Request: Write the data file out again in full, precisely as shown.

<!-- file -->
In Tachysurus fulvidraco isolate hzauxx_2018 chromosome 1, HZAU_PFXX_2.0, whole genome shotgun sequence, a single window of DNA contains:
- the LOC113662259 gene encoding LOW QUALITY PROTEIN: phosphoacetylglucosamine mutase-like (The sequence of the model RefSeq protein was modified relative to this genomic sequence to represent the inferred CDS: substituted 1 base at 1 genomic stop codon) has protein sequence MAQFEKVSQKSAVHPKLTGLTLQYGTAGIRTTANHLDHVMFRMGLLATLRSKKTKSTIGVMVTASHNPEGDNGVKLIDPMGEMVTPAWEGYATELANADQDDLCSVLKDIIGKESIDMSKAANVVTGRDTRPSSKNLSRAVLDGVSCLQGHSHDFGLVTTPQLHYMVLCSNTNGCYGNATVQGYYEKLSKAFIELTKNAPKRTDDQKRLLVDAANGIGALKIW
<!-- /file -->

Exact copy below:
In Tachysurus fulvidraco isolate hzauxx_2018 chromosome 1, HZAU_PFXX_2.0, whole genome shotgun sequence, a single window of DNA contains:
- the LOC113662259 gene encoding LOW QUALITY PROTEIN: phosphoacetylglucosamine mutase-like (The sequence of the model RefSeq protein was modified relative to this genomic sequence to represent the inferred CDS: substituted 1 base at 1 genomic stop codon) has protein sequence MAQFEKVSQKSAVHPKLTGLTLQYGTAGIRTTANHLDHVMFRMGLLATLRSKKTKSTIGVMVTASHNPEGDNGVKLIDPMGEMVTPAWEGYATELANADQDDLCSVLKDIIGKESIDMSKAANVVTGRDTRPSSKNLSRAVLDGVSCLQGHSHDFGLVTTPQLHYMVLCSNTNGCYGNATVQGYYEKLSKAFIELTKNAPKRTDDQKRLLVDAANGIGALKIW